Ultra-individualism, developed in today’s Russia as consequence of the absence of broad weak social ties (see above § 1), as well as purely materialist values (see above § 2), are at the root of the current economic problems of Russia. What is designated in common language as a “Russian-style business” (bisness po-russki) perfectly demonstrates that gentlemen’s agreement does not work here, and business partners do not exist – every other entrepreneur is considered as a potential enemy and/or a victim. It is obvious that such distrustful social atmosphere hinders the development of prosperous economic relationships.
Add to this the legal nihilism (see above §2), which takes roots from the alienation of the population from the decision-making process, as well as absence of human rights and freedoms legacy and its direct consequence – unlimited brutal political power, such phenomena as tax evasion, black market economy, corruption, and enormous bureaucracy appeared to be natural. Indeed, tax evasion, corruption and black market economy are manifestations of legal nihilism, whereas enormous bureaucracy, that hugely hinders development of the economy, is a simple reaction to the legal nihilism.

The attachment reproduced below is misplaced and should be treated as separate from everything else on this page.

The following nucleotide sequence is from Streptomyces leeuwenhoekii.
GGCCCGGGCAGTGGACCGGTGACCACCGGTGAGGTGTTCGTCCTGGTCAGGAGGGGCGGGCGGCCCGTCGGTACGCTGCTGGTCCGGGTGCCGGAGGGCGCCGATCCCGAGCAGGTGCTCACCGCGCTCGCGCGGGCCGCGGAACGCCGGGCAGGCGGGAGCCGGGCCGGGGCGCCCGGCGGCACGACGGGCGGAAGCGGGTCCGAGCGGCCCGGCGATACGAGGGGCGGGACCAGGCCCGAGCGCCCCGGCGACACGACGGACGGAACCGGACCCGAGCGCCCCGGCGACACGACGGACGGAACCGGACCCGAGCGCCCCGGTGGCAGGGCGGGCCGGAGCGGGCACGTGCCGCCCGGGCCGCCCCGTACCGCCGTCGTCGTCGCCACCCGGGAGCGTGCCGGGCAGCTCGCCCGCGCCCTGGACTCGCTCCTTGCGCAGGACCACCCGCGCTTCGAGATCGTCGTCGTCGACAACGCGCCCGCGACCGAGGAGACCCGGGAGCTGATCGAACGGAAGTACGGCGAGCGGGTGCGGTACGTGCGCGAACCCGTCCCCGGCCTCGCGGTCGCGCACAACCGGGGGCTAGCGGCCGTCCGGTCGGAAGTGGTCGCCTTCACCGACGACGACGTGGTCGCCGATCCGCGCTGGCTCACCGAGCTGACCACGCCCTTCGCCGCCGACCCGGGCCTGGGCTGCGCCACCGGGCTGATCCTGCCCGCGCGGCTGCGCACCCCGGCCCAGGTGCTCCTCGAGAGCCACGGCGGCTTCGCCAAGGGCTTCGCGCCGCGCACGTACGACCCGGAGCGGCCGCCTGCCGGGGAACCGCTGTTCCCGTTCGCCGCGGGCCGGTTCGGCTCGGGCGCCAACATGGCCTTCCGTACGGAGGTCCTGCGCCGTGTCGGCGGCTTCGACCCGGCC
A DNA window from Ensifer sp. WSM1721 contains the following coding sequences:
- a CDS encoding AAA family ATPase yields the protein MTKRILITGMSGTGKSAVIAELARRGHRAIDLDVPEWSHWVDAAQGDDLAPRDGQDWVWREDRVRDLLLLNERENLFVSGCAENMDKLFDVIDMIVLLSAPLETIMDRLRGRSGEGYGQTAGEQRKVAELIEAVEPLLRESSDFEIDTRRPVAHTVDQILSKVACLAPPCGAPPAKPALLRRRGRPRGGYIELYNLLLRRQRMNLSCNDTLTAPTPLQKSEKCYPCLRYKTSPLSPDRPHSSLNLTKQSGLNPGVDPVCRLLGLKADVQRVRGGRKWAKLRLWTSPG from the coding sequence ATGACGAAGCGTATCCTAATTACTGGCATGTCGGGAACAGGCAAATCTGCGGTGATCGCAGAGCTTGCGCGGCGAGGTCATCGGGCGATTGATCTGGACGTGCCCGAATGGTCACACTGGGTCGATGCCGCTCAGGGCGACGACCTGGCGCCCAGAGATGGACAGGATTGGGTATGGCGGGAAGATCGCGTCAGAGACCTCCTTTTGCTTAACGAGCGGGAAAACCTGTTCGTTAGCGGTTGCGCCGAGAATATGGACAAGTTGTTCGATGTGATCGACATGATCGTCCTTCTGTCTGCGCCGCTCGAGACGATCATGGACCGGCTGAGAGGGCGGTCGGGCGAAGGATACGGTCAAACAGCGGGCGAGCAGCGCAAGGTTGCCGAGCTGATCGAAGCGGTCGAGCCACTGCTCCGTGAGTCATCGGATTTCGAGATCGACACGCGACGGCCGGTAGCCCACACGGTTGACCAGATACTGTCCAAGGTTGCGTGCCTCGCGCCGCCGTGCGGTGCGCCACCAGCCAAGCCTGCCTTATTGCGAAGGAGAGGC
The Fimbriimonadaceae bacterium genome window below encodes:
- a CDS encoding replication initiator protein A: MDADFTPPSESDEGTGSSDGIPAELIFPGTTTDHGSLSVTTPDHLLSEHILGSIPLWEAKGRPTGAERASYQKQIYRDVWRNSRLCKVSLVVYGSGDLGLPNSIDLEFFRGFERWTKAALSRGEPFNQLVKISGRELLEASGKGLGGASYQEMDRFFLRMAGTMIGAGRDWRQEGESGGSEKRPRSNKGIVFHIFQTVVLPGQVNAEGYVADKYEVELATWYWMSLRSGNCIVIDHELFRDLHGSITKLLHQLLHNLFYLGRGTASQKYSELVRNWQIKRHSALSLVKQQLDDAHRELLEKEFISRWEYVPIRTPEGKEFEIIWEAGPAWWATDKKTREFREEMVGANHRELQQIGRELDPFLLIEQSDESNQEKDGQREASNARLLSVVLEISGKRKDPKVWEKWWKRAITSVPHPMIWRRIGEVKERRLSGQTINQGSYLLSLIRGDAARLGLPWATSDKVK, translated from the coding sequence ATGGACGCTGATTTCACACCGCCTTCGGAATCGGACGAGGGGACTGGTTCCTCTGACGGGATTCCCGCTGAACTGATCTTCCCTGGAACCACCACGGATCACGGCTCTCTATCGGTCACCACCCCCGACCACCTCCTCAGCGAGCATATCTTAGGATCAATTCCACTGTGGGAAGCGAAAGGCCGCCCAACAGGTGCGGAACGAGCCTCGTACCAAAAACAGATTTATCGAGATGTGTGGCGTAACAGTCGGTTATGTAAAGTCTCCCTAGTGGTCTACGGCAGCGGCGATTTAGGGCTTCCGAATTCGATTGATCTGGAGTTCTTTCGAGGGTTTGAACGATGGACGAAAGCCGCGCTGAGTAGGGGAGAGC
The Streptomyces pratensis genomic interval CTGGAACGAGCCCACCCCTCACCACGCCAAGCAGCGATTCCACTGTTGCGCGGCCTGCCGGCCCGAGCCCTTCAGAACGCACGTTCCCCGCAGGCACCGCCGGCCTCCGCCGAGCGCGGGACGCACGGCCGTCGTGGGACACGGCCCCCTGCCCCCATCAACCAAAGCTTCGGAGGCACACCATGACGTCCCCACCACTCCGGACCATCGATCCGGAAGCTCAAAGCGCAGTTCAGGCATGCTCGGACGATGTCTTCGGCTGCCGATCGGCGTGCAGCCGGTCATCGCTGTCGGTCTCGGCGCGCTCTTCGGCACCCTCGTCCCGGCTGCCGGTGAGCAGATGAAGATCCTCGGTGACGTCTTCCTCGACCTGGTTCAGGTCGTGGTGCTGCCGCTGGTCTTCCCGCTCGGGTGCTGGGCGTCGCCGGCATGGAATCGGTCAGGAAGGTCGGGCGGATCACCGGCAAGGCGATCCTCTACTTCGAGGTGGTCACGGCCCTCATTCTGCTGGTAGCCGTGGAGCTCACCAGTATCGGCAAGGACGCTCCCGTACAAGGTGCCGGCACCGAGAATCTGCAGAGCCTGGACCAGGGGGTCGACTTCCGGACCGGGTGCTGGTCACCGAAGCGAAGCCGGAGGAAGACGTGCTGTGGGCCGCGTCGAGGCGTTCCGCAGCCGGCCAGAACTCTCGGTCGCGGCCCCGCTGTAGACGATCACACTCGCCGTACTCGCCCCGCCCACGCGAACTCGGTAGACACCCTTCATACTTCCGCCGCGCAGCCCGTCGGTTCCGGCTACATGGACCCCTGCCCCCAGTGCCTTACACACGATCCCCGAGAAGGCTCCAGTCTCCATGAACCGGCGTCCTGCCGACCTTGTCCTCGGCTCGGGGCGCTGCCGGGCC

Russian social and political institutions, as well as Russia’s economy on the verge of the Communist era, could be described as profoundly feudal. Although some progress in the direction of socioeconomic and political modernization was perceptible on the verge of the Communist era, Russia’s feudal legacy was still exerting huge influence: inhibit the development of all other than traditional interpersonal forms of social capital; hinder economic progression towards more developed (capitalist) forms; and, as a consequence, make the advent democratic organization of political power impossible. This facilitated the Socialist Revolution: majority of the population (poor peasants) seen no necessity for democratic institutions since their demands were mostly materialistic; they were not ready to fight for the protection of their fundamental rights and freedoms against the encroachments of the political powers; public opinion had nothing against the expropriation of the private property of the wealthy; whereas main demands were, and still are, purely materialistic.